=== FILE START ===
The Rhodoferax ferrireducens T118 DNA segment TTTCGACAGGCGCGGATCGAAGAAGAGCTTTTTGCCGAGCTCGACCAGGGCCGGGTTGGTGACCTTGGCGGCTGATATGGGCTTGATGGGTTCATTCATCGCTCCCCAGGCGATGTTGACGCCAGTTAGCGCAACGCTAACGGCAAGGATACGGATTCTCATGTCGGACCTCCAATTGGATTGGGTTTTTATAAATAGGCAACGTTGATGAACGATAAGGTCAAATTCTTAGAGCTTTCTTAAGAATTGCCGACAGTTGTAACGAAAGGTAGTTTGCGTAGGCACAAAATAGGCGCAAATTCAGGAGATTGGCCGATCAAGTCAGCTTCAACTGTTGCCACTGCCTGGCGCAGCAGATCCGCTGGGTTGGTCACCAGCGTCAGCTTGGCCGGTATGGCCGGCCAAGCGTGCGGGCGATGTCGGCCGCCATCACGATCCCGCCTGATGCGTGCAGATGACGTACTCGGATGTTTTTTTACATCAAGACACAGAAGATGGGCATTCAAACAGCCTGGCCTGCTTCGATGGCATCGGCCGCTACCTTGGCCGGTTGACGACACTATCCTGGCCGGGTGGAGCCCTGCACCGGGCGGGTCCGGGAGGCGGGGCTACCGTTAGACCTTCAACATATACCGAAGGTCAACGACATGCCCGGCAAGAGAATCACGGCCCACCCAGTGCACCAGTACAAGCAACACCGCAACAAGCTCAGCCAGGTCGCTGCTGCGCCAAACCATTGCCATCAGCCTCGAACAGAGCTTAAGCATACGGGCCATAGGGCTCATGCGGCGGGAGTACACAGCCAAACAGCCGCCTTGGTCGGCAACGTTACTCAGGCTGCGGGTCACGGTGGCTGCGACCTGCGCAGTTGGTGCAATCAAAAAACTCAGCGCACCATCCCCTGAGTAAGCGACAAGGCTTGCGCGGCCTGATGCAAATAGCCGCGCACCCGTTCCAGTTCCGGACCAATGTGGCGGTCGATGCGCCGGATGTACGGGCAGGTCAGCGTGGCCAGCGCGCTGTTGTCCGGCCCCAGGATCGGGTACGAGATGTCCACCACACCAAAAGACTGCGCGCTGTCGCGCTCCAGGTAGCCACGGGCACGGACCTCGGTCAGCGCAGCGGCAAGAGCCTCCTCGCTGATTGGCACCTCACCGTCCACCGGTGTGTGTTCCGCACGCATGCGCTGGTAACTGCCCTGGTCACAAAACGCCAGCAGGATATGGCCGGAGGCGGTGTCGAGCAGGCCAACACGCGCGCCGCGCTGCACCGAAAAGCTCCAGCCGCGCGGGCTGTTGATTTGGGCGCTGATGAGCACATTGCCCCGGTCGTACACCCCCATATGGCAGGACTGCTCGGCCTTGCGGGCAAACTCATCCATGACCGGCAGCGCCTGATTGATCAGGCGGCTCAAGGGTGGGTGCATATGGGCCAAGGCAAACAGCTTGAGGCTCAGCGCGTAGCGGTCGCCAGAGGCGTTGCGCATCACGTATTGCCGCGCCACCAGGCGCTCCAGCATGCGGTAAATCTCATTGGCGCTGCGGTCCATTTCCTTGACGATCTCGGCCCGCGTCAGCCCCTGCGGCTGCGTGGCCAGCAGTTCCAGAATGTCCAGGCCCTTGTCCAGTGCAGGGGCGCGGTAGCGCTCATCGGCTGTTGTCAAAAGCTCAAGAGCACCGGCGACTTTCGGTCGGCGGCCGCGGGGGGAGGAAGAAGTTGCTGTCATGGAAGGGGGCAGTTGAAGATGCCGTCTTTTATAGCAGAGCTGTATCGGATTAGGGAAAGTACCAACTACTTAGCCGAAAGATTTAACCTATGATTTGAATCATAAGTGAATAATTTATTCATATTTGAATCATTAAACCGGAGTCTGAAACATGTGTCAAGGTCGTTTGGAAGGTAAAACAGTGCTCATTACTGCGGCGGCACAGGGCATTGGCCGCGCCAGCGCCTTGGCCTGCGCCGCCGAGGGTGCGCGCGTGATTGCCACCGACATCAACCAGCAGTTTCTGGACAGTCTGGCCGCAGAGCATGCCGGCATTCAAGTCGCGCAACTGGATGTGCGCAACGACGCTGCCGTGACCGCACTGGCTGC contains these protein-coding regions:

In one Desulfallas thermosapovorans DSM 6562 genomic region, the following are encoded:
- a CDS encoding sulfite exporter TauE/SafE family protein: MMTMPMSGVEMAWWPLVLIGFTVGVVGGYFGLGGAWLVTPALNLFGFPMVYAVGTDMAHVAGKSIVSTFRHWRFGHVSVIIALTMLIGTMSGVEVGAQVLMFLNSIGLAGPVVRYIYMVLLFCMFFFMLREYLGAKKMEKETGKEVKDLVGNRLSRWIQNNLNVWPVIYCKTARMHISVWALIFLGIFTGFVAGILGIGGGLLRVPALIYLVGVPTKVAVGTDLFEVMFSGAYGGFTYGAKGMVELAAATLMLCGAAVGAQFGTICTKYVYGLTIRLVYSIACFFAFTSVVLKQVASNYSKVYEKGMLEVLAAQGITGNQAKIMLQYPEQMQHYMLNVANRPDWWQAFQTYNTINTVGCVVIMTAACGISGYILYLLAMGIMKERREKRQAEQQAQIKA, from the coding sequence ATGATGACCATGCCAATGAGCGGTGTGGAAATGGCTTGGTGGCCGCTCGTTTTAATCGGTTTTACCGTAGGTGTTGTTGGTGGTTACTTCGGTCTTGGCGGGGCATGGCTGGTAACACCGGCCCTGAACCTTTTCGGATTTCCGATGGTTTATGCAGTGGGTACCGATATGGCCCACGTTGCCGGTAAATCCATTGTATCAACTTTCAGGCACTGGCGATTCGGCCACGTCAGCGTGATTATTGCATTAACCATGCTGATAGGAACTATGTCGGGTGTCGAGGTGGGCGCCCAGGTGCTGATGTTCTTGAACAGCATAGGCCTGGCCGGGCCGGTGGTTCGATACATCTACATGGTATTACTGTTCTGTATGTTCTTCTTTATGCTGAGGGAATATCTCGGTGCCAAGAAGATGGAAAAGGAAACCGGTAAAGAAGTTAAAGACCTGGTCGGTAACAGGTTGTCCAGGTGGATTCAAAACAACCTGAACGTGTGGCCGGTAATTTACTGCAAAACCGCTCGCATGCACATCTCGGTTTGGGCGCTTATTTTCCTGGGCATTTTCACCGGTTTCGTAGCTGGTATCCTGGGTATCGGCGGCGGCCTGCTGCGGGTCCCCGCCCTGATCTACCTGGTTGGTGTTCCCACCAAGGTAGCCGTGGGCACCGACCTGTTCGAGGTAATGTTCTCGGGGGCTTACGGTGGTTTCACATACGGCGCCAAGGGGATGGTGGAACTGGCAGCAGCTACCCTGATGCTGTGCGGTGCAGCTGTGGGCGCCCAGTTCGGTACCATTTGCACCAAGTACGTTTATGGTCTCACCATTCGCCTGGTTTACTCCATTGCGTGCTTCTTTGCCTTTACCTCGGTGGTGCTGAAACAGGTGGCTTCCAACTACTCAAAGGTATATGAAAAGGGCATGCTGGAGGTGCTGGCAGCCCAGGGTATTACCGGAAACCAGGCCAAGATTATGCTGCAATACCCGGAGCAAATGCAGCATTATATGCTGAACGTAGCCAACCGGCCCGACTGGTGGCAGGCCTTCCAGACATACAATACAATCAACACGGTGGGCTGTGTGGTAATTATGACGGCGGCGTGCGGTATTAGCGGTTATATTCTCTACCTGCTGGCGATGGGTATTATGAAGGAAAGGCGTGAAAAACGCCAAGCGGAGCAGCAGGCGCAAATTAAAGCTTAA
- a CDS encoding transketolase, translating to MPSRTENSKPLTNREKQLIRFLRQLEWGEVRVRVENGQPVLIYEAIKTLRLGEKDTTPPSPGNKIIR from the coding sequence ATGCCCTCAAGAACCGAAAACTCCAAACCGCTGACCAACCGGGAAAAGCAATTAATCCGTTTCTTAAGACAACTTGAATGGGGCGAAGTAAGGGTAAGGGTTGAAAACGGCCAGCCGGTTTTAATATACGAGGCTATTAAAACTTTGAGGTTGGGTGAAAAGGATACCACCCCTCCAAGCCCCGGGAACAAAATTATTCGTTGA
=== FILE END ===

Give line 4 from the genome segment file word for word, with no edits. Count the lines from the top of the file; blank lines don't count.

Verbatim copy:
- a CDS encoding transketolase, translating to MPSRTENSKPLTNREKQLIRFLRQLEWGEVRVRVENGQPVLIYEAIKTLRLGEKDTTPPSPGNKIIR from the coding sequence ATGCCCTCAAGAACCGAAAACTCCAAACCGCTGACCAACCGGGAAAAGCAATTAATCCGTTTCTTAAGACAACTTGAATGGGGCGAAGTAAGGGTAAGGGTTGAAAACGGCCAGCCGGTTTTAATATACGAGGCTATTAAAACTTTGAGGTTGGGTGAAAAGGATACCACCCCTCCAAGCCCCGGGAACAAAATTATTCGTTGA